Understanding Hospital Quality Data|
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I’m Doug Hawthorne, CEO of Texas Health Resources, with “The Business of Health Care Report.”
Consumers today have access to more information about the quality of health care services than ever before. A simple Google search for “hospital quality” returns more than 44 million results. Web sites for Hospital Compare, The Joint Commission, and Health Grades are among the top search results.
Chances are, if you’ve spent time navigating the Web to help understand the quality of care at your local hospital, you’ve found varying results. That’s because each agency that reports quality data has a different way of measuring.
Some quality data is extracted only from Medicare and Medicaid patients; other data look at broader patient populations. Some measurements focus on hospital processes; others look at patient outcomes. Some studies compare thousands of hospitals across the country; others compare small groups of facilities enrolled in certain programs.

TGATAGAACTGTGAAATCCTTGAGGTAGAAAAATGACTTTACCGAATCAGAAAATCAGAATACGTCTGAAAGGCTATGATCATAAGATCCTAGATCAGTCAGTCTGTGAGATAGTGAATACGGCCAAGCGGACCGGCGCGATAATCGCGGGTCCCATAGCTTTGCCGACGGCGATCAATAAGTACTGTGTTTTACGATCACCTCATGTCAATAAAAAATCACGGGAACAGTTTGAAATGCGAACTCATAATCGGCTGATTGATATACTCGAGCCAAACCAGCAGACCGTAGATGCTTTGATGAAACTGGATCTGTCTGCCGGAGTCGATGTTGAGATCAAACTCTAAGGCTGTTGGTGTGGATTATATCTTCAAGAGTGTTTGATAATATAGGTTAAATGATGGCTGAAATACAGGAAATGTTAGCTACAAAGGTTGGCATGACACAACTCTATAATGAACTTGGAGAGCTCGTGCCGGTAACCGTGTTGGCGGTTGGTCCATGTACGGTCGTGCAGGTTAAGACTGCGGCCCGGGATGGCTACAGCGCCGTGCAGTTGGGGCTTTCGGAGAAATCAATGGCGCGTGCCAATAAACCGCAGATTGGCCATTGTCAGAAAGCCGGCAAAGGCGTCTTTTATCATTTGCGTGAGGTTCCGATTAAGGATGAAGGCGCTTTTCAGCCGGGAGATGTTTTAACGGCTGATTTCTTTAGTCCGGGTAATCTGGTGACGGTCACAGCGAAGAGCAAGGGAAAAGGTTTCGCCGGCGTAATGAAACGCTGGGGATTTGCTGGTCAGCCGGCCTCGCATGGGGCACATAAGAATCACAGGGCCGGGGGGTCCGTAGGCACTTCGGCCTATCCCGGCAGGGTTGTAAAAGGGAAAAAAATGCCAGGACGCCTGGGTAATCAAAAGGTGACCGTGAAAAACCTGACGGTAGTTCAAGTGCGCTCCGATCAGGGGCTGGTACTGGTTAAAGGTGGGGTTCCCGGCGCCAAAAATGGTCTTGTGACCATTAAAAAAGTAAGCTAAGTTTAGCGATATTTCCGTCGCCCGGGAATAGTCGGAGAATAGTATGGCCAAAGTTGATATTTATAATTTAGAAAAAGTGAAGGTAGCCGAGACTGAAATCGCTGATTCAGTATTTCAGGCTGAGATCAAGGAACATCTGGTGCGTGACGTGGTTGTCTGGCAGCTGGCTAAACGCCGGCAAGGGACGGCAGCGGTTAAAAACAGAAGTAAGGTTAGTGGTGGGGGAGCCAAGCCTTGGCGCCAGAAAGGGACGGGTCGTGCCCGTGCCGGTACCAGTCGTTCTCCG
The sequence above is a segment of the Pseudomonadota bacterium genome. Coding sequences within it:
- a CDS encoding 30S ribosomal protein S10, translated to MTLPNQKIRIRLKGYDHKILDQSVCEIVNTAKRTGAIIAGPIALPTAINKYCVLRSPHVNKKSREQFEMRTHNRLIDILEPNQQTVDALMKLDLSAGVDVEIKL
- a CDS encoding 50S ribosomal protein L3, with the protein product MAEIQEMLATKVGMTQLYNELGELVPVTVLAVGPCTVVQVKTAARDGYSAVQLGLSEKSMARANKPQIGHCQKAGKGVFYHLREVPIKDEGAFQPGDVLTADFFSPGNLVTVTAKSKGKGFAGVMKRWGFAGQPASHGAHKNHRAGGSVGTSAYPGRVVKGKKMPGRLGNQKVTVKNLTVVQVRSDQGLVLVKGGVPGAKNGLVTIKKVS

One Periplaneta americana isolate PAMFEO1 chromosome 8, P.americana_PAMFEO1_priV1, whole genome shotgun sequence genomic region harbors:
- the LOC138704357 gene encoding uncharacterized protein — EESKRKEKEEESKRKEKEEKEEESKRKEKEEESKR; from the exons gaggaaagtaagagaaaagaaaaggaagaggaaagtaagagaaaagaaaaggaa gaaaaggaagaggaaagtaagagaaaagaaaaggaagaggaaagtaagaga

And finally, each quality measurement has a different “lag time” for reporting, so often the “latest” data available is anywhere from nine months to more than two years old.
The sheer volume of quality data can be dizzying, and the seeming inconsistencies can be downright confusing. But the fact that this information is out there, at your fingertips, represents real progress toward greater transparency of the health care industry.
For the next two weeks, I will focus on some of the quality data available and the role it can play in creating more informed patients and better quality of care.
For our faith-based family of hospitals — Texas Health Presbyterian, Texas Health Harris Methodist and Texas Health Arlington Memorial — I’m Doug Hawthorne.